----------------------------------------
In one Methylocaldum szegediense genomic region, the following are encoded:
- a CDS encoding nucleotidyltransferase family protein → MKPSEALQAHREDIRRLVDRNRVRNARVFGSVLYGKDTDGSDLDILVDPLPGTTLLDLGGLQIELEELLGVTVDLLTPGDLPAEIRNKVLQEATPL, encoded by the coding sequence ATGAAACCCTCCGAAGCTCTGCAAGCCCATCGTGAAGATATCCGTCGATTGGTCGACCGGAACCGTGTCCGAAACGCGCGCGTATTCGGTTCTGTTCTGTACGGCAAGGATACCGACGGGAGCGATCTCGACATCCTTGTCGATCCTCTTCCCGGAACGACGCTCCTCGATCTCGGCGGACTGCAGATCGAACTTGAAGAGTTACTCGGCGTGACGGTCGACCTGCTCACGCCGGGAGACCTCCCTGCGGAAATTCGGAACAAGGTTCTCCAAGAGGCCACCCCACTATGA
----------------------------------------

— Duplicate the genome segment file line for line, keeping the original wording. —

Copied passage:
In one Methylocaldum szegediense genomic region, the following are encoded:
- a CDS encoding nucleotidyltransferase family protein → MKPSEALQAHREDIRRLVDRNRVRNARVFGSVLYGKDTDGSDLDILVDPLPGTTLLDLGGLQIELEELLGVTVDLLTPGDLPAEIRNKVLQEATPL, encoded by the coding sequence ATGAAACCCTCCGAAGCTCTGCAAGCCCATCGTGAAGATATCCGTCGATTGGTCGACCGGAACCGTGTCCGAAACGCGCGCGTATTCGGTTCTGTTCTGTACGGCAAGGATACCGACGGGAGCGATCTCGACATCCTTGTCGATCCTCTTCCCGGAACGACGCTCCTCGATCTCGGCGGACTGCAGATCGAACTTGAAGAGTTACTCGGCGTGACGGTCGACCTGCTCACGCCGGGAGACCTCCCTGCGGAAATTCGGAACAAGGTTCTCCAAGAGGCCACCCCACTATGA